He said she was a good pastry cook and would often make apple pies and Cornish pasties.

Gil, his mum and dad, Gladys and Frank, and his sister, Jan, lived across the road from Alice and Fred Best. Gil and Jan often dropped into their grandparent’s house after school to visit Auntie Annie. They would have a cup of tea and biscuit in Auntie Annie’s workroom. Annie was a seamstress and worked from the back of the Hider Street house. Gil said that his Grandma Best would sometimes come and sit in the workroom with the children and their Aunt. He said that although she seemed happy to be there, he doesn’t recall her ever speaking to them.

As far as he knew, Alice never left the house. The only exception, he recalls, is when he was 7 or 8 years old. His mother, Gladys, had been sick in hospital. The day she was to arrive home, Grandma Best had come to their house and started the fire and the stove so that the house would be warm for Gladys’ return.

When asked about their overall demeanour, Gil said that both Alice and Fred Best were quiet people. They seemed very Victorian in their ways; strict and formal. For example, the children were not allowed to speak at meal times. He told me that Frank and Harry, his father and his uncle, called their parents Mater and Pater.

- from a conversation with Gil Best 22 August 2021

By the time the grandson’s were born, Alice would have been aged in her 70’s and most likely beginning to suffer from coronary sceloris and artherosclerosis or heart disease and hardening of the arteries. These illnesses would eventually lead to her death in 1955. These conditions may explain why she was constantly in bed or sitting still.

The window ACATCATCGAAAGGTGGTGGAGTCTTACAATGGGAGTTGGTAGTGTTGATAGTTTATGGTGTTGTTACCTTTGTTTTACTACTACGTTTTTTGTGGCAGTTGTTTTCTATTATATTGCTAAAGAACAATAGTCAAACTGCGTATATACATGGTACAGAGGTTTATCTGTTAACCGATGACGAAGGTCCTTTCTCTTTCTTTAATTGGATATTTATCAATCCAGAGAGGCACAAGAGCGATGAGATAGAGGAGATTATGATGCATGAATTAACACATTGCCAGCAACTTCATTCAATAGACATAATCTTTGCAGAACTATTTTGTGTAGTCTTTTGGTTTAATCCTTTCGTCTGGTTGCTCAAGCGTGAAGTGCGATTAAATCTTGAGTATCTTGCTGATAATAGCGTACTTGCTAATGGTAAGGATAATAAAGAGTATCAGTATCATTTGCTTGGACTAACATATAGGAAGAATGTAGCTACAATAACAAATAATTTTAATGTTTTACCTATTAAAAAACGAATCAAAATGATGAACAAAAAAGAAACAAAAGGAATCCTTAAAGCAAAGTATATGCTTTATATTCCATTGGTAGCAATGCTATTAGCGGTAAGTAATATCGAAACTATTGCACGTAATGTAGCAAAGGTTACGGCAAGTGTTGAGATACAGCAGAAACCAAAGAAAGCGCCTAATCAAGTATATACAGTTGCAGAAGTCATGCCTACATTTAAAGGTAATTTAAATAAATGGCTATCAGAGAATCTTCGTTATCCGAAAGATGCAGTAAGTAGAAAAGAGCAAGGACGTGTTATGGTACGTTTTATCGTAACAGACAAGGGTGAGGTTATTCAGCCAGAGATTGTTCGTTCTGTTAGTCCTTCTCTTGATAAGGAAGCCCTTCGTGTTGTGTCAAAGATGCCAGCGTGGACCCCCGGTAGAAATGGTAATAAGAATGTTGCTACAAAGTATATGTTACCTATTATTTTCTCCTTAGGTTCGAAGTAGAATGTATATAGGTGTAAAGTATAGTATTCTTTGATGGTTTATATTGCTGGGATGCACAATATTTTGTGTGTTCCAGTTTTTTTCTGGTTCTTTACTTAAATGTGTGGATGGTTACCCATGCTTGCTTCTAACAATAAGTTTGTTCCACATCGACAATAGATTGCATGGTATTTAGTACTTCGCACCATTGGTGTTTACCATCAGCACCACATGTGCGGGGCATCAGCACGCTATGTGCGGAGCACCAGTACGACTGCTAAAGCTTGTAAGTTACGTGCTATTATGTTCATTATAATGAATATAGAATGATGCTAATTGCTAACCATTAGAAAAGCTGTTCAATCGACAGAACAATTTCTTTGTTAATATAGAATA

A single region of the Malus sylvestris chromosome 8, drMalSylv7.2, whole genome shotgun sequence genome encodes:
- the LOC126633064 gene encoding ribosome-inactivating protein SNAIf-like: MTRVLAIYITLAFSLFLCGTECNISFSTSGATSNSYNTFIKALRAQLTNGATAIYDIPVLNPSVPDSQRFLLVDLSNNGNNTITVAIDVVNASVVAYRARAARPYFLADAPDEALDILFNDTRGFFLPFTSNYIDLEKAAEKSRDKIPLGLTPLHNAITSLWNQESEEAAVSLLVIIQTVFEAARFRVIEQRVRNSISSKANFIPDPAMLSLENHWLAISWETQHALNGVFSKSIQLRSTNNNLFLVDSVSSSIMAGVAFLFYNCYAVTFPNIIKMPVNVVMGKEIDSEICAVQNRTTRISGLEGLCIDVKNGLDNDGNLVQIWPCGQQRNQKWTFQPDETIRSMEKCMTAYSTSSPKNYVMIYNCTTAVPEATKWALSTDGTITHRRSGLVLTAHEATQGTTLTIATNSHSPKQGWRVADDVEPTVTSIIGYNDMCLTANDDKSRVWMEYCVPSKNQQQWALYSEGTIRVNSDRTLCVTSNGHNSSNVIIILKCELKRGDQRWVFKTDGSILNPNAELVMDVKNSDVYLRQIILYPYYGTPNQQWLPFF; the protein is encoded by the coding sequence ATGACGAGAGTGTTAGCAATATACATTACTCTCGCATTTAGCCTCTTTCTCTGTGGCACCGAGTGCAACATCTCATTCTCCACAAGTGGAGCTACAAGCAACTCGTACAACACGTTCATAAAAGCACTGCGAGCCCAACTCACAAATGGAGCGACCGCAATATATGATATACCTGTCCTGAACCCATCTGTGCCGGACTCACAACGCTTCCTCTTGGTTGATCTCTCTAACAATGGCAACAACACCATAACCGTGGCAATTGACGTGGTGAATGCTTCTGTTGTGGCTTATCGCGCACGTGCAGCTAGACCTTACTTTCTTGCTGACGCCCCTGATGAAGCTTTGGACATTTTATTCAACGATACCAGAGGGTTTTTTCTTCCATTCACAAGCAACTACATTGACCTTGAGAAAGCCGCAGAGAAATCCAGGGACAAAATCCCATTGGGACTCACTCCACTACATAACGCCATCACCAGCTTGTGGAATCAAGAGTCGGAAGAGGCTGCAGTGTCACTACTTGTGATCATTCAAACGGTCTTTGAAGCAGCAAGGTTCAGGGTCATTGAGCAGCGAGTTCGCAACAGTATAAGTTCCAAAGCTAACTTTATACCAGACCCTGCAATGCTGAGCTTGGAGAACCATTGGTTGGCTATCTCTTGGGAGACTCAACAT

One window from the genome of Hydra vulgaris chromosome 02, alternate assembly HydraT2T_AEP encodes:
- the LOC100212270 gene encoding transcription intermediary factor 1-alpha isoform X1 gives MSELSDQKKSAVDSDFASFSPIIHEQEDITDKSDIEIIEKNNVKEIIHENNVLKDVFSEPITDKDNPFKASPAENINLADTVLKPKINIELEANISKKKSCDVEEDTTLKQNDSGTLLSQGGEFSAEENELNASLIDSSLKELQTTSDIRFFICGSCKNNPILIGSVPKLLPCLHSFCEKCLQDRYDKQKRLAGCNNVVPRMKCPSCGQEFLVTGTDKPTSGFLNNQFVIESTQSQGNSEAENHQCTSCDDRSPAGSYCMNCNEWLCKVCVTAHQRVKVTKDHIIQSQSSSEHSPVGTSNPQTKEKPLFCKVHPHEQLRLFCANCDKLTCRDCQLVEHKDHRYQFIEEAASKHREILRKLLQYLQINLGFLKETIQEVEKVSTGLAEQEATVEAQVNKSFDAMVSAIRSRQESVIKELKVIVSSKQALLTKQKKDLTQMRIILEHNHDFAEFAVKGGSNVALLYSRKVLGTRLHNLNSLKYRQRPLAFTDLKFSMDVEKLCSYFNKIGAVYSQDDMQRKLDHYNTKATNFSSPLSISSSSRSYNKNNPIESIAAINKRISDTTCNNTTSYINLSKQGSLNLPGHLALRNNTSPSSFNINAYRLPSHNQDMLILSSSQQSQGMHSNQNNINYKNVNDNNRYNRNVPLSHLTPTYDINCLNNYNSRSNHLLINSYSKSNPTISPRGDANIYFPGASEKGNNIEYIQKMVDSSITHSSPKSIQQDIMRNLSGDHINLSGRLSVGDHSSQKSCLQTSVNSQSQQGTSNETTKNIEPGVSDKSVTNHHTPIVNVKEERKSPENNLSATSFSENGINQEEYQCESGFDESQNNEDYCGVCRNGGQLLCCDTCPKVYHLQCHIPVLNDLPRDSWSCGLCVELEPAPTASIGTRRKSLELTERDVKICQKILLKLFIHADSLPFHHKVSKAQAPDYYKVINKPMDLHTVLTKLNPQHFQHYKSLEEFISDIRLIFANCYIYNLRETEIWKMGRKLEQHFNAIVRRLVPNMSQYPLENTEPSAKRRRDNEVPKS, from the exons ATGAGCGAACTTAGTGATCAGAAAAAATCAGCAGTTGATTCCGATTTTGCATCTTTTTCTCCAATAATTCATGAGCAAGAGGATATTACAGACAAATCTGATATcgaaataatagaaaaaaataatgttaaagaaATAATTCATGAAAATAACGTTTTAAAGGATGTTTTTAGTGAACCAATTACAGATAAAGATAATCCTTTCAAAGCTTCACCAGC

From Keith’s story, we know that she did leave the house on occasion. Perc and Flo were married in 1934 and Alice was at their wedding. There is also photo of Alice standing in front of a car. Gil shared that Perc was often able to borrow a car from his brother, Arthur Begley's garage. She is dressed in clothes that suggest she was going on an outing. Perhaps she was going on one of the famous picnics to the beach that were often organized by her sons and Perc Begley and his brother, Roy.

By the late 1940’s and 50’s, when Gil and Stan were visiting, she seemed to be less inclined to head outside. Perhaps she was tired and it became easier not to leave the house and venture into the noisy world. Perhaps, there was nothing to go out for. Perhaps, it was too risky for her health to wander about Warrnambool. We may never know.

Luckily for us, as well the precious memories of her grandchildren, we have access to official records that fill in some details and experiences of Alice’s life that don’t seem to have been known by the family. I have discovered evidence of a number of stories that are not know to the family, Certainly her surviving grandchildren did not know about her signature on the Monster Petition. There are other parts of her story that deserve a place in the our family narrative. Next time we'll begin to look at Alice's early life and her family of origin story. Stay tuned.